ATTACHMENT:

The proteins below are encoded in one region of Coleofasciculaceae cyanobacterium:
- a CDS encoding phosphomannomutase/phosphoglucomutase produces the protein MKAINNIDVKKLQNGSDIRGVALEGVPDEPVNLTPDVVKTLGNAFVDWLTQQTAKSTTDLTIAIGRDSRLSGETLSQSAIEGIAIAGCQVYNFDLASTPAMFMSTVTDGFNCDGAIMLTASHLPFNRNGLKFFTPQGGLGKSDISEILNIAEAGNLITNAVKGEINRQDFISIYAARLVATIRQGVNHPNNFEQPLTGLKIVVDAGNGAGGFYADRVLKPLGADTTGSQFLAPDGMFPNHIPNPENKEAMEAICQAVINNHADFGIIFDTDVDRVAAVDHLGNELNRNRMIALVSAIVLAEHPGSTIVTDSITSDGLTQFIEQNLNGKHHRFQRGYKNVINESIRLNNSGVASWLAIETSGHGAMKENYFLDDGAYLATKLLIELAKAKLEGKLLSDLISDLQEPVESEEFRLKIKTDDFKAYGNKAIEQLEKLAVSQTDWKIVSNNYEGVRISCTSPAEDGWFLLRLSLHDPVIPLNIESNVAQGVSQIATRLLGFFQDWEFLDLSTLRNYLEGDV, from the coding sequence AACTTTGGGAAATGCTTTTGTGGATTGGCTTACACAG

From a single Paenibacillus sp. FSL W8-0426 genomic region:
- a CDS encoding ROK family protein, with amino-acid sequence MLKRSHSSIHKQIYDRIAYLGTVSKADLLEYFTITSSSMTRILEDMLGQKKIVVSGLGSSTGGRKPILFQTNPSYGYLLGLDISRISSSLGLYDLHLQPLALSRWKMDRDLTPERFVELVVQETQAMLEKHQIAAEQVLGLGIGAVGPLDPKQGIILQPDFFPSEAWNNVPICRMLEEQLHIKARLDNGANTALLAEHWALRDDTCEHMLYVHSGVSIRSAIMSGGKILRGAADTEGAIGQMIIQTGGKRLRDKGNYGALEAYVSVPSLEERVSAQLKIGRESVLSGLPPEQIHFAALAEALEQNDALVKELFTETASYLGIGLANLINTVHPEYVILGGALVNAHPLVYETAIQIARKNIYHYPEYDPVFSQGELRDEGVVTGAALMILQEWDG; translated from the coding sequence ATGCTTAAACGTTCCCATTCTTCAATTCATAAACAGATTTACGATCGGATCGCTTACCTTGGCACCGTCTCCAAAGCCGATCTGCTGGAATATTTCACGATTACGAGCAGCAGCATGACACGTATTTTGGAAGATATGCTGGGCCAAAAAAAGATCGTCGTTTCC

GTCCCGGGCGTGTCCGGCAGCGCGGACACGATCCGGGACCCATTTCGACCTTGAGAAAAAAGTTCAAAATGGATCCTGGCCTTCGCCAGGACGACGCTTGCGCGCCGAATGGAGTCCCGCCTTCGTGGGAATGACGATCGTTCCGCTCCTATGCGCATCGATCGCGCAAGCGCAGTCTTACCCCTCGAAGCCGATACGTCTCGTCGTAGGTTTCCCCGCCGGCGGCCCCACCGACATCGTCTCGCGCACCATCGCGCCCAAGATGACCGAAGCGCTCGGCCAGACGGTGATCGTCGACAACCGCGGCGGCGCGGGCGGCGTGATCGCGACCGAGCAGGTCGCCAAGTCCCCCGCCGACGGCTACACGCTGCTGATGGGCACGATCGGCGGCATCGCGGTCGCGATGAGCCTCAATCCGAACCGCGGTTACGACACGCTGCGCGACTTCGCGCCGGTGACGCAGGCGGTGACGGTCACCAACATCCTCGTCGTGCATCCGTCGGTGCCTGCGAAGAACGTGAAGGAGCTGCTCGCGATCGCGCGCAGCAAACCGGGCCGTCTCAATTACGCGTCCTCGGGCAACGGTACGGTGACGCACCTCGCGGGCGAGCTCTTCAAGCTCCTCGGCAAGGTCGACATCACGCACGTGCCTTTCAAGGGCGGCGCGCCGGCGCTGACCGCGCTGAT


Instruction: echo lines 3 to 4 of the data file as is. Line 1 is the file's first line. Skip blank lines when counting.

From a single Paenibacillus sp. FSL W8-0426 genomic region:
- a CDS encoding ROK family protein, with amino-acid sequence MLKRSHSSIHKQIYDRIAYLGTVSKADLLEYFTITSSSMTRILEDMLGQKKIVVSGLGSSTGGRKPILFQTNPSYGYLLGLDISRISSSLGLYDLHLQPLALSRWKMDRDLTPERFVELVVQETQAMLEKHQIAAEQVLGLGIGAVGPLDPKQGIILQPDFFPSEAWNNVPICRMLEEQLHIKARLDNGANTALLAEHWALRDDTCEHMLYVHSGVSIRSAIMSGGKILRGAADTEGAIGQMIIQTGGKRLRDKGNYGALEAYVSVPSLEERVSAQLKIGRESVLSGLPPEQIHFAALAEALEQNDALVKELFTETASYLGIGLANLINTVHPEYVILGGALVNAHPLVYETAIQIARKNIYHYPEYDPVFSQGELRDEGVVTGAALMILQEWDG; translated from the coding sequence ATGCTTAAACGTTCCCATTCTTCAATTCATAAACAGATTTACGATCGGATCGCTTACCTTGGCACCGTCTCCAAAGCCGATCTGCTGGAATATTTCACGATTACGAGCAGCAGCATGACACGTATTTTGGAAGATATGCTGGGCCAAAAAAAGATCGTCGTTTCC